Culture of Giving

Austin Community Steelband: Giving kids the power of exotic music

Austin Community Steelband: Giving kids the power of exotic music

The Austin Community Steel Band
The Austin Community Steelband Photo by Jon Shapley
Mixers on the map olive and june   2Austin Community Steel Band performs at sunset
The Austin Community Steelband. Photo by Jon Shapley
Mixers on the map olive and june   Austin Community Steel Band performs at sunset
The Austin Community Steelband. Photo by Jon Shapley
The Austin Community Steel Drum Band at olive and june
The Austin Community Steelband. Photo by Jon Shapley
A member from the steel drum band
The Austin Community Steelband. Photo by Jon Shapley
The Austin Community Steel Band
Mixers on the map olive and june   2Austin Community Steel Band performs at sunset
Mixers on the map olive and june   Austin Community Steel Band performs at sunset
The Austin Community Steel Drum Band at olive and june
A member from the steel drum band

In a city like Austin where so many children are exposed to music at an early age at school, at home or in the community, you expect to see young musicians playing in bands. It's one of the perks of living in the Live Music Capital of the World.

But not every kid enjoys the same musical opportunities; some attend schools and live in areas of Austin that lack funds and resources for music programming. That's where Paula Beaird and the Austin Community Steelband come in, a nonprofit steelpan school.

Paula fell in love with the tropical sounds of steelpan drums during her visits to Trinidad, the birthplace of steelpan. She decided to create the Austin Community Steelband in 2003 and officially opened the school's doors in 2007. The goal of the organization is to share the joys of steelpan with Austin citizens of all ages, incomes and backgrounds. Paula focuses on reaching at-promise youth. "I want to teach these kids discipline, focus and teamwork through music education" Paula said. "I also want them to learn and appreciate all genres of music."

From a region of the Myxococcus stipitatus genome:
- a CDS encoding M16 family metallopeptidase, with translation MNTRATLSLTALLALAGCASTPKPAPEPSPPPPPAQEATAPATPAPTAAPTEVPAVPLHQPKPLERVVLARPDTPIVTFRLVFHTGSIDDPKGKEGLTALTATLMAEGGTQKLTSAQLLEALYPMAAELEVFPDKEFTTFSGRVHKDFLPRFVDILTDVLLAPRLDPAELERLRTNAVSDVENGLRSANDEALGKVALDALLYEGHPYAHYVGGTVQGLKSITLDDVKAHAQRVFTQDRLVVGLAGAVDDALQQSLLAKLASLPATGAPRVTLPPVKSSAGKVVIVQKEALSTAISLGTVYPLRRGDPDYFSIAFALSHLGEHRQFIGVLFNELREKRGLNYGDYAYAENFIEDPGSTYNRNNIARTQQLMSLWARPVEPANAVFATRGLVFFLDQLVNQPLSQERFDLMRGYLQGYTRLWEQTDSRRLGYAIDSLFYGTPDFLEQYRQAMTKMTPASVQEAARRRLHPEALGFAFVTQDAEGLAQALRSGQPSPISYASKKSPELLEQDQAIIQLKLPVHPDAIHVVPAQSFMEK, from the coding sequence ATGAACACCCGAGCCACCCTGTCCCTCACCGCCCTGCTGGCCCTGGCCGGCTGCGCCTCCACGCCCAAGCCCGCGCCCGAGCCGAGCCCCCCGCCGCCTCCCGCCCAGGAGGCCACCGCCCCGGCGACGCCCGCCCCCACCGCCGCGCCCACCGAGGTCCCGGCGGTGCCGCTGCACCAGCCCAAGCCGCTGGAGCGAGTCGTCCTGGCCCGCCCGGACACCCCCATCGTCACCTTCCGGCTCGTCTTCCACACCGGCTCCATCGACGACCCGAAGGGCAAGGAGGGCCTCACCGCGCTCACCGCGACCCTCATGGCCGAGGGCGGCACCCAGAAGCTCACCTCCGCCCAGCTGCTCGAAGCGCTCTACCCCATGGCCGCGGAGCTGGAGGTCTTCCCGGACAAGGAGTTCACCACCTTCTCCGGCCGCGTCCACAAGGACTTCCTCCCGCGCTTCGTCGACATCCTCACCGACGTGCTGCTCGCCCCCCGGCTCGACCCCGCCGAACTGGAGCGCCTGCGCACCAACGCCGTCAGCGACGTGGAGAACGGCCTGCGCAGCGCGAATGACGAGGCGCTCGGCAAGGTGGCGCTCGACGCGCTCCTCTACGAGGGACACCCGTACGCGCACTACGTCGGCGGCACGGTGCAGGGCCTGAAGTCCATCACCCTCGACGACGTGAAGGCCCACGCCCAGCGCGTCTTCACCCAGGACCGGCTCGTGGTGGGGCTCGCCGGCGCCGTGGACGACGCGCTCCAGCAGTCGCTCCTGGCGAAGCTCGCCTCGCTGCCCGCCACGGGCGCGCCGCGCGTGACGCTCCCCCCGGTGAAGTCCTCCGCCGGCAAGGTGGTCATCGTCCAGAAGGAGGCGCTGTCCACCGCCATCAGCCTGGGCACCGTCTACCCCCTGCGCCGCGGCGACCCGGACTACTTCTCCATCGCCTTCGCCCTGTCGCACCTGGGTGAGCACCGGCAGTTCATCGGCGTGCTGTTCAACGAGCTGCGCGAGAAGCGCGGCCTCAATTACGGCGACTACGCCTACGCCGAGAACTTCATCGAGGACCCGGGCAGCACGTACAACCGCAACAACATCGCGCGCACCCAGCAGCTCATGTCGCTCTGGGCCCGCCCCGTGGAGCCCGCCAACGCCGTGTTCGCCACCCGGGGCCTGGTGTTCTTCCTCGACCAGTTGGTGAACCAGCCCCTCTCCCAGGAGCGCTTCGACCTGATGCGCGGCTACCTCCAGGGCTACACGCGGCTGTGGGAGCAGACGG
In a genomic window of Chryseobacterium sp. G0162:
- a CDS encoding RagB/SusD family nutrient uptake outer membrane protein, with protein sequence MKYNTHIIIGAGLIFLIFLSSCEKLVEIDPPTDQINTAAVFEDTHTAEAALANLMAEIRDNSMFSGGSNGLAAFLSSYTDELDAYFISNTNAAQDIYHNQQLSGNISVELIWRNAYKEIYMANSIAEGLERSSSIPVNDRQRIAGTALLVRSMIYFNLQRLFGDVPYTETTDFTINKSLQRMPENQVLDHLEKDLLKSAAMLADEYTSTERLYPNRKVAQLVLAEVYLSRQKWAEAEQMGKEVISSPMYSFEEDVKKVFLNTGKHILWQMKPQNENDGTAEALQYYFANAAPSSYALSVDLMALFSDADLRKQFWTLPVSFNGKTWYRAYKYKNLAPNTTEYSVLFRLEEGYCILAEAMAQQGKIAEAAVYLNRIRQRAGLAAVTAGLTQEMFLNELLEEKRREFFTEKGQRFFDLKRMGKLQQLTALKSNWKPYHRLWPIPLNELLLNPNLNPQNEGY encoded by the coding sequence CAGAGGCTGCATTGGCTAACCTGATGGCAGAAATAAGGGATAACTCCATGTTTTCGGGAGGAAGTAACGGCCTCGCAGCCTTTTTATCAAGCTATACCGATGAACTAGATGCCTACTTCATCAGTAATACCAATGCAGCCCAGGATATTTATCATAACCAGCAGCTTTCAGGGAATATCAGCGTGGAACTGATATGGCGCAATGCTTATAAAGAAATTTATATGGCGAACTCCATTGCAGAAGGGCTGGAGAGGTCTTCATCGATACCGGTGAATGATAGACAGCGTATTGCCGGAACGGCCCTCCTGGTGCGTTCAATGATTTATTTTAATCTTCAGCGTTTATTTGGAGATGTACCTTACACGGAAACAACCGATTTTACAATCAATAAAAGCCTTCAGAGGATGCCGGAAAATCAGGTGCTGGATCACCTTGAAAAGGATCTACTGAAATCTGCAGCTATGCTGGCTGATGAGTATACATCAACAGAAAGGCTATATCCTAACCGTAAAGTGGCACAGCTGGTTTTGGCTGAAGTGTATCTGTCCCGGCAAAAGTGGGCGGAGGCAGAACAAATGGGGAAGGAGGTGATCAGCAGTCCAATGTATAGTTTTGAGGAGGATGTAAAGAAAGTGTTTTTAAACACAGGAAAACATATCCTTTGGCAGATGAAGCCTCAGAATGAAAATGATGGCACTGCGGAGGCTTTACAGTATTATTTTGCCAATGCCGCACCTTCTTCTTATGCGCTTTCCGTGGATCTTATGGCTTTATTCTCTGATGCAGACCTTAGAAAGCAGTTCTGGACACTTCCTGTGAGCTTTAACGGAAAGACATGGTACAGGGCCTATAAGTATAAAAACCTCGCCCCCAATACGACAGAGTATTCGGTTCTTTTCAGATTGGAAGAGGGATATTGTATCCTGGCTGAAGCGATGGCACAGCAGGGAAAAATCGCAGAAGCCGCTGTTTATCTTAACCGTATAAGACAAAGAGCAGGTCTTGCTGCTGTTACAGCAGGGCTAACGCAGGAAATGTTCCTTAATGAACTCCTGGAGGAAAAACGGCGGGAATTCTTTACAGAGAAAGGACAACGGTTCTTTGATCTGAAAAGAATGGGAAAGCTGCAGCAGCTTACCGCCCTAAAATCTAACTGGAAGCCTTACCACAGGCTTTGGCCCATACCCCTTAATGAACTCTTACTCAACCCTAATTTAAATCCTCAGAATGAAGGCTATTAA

For the past six years Paula has been working with the Boys and Girls Club, the Austin Independent School District and other organizations to identify children who would be a good fit for the band. Students who make the cut have to put in up to 4 hours a week of practice led by steelpan drummer Cecil Francis. Francis has 39 year of experience and has played steelpan concerts at New York's Carnegie Hall and Apollo theater.

Francis recently led the band at CultureMap's May Mixers on the Map at Olive and June. "Being a part of these community events help the kids learn social skills because they talk with the audience and work with venue staff," Paula said.

There is no shortage of lessons to be learned but there is a shortage of funds. Like most nonprofits, Austin Community Steelband relies on donors and grants to survive. One of their biggest challenge is funding transportation. "The low income, disadvantaged kids' families either don't have cars or gas money, or don't drive, or their parents are working and unable to transport them," Paula said. Paula and her team have to provide rides for the students  and their drums to and from practice and performances.

The Austin Community Steelband performs throughout the year with their next performance on June 22 at the Alvin Patterson Battle of the Bands at Nelson Field.